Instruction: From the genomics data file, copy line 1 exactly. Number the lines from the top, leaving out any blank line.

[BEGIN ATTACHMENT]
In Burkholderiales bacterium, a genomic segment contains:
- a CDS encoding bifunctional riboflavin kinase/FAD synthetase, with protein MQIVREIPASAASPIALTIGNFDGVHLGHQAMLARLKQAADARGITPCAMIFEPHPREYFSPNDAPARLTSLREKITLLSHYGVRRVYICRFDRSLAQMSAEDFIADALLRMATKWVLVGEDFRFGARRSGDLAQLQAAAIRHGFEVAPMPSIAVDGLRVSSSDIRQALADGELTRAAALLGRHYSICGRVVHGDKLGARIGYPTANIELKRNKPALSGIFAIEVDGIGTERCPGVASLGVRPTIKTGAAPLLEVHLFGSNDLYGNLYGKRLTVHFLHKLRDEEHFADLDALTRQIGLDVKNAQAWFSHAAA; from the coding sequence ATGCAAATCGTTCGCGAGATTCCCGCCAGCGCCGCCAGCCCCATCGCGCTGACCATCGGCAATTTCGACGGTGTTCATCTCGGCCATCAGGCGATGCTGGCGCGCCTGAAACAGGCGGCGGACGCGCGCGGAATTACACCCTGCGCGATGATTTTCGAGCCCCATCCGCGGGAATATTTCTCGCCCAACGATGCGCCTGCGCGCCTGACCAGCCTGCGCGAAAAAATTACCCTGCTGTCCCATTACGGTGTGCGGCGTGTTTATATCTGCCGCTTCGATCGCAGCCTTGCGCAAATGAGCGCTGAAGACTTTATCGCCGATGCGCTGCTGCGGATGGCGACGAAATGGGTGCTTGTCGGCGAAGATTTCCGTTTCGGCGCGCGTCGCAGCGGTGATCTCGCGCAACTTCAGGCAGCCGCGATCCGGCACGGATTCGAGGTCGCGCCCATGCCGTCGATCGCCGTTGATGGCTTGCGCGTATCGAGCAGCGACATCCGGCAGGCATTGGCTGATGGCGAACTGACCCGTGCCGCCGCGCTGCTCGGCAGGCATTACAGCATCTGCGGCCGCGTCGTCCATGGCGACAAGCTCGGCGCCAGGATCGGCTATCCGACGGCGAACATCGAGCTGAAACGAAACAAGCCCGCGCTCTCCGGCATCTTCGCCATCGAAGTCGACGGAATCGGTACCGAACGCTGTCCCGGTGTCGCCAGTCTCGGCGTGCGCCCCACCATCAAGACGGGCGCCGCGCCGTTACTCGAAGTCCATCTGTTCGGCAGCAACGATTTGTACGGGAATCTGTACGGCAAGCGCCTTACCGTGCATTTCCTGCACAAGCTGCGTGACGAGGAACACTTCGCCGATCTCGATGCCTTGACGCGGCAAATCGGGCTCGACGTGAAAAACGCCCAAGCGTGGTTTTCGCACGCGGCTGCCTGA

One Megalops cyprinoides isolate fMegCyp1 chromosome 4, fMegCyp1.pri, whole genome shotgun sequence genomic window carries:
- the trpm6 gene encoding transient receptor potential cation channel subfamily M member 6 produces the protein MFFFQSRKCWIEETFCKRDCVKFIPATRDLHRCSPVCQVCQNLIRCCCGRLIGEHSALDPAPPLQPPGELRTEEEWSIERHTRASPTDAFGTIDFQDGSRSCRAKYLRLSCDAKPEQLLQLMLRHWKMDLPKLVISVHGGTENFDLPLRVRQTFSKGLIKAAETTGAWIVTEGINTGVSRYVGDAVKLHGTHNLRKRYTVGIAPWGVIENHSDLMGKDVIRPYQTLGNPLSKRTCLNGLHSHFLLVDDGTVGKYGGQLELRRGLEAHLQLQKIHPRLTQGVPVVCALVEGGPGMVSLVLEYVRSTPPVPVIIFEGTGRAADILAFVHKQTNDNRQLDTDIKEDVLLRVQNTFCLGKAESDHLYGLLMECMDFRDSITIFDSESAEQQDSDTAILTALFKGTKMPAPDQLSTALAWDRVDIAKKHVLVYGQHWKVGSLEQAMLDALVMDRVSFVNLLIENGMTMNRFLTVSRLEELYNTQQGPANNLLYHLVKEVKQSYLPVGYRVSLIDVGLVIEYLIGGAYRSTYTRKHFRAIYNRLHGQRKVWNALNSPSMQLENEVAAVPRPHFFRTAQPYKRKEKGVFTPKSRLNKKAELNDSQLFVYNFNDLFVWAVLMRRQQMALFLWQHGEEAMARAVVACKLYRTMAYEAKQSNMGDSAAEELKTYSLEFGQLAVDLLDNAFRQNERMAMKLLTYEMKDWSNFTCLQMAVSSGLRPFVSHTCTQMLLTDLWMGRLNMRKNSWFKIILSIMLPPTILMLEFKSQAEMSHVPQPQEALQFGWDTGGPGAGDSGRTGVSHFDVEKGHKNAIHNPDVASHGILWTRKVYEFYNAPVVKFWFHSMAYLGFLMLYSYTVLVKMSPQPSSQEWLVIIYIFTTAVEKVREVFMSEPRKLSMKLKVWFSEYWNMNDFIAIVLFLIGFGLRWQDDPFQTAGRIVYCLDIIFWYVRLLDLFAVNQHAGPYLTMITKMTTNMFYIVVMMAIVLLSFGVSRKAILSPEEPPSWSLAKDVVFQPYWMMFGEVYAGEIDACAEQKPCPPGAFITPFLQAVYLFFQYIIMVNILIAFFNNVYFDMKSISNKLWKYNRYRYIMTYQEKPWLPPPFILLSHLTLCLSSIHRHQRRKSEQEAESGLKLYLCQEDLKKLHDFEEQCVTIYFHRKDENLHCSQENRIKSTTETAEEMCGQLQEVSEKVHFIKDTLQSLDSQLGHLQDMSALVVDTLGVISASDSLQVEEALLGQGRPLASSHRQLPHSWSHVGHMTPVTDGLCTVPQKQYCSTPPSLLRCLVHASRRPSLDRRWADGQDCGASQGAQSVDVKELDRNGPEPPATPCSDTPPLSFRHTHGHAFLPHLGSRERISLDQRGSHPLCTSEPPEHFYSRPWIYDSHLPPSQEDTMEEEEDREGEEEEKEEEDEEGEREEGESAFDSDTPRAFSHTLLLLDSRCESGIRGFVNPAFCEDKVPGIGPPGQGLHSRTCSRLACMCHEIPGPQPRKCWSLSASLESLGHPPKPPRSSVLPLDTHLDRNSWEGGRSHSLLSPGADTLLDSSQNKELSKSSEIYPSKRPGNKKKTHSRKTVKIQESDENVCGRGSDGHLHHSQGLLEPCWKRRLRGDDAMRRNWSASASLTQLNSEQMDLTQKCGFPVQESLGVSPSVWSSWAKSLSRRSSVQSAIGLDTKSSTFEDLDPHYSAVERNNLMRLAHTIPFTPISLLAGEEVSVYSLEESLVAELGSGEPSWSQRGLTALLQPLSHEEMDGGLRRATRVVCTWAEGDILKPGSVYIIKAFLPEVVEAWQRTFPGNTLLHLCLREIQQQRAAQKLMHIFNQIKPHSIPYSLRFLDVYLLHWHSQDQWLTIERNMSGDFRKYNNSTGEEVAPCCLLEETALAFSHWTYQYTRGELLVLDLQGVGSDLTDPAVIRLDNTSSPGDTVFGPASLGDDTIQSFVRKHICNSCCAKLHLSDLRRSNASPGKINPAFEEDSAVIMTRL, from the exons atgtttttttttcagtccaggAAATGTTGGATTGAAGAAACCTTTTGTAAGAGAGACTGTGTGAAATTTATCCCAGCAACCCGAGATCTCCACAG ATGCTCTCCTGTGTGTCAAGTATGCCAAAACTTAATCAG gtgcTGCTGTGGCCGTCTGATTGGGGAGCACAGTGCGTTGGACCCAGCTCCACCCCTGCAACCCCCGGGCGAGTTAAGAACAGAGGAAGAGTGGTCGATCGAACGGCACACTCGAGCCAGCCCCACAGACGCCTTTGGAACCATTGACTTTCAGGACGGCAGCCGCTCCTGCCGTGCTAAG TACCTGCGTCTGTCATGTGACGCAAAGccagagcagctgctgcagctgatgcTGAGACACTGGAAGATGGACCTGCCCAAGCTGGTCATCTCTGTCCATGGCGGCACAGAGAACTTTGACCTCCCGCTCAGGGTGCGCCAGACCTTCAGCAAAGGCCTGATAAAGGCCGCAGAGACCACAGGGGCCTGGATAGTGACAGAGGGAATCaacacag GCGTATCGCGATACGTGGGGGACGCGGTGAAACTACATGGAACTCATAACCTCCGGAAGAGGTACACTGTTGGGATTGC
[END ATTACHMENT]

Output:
In Burkholderiales bacterium, a genomic segment contains: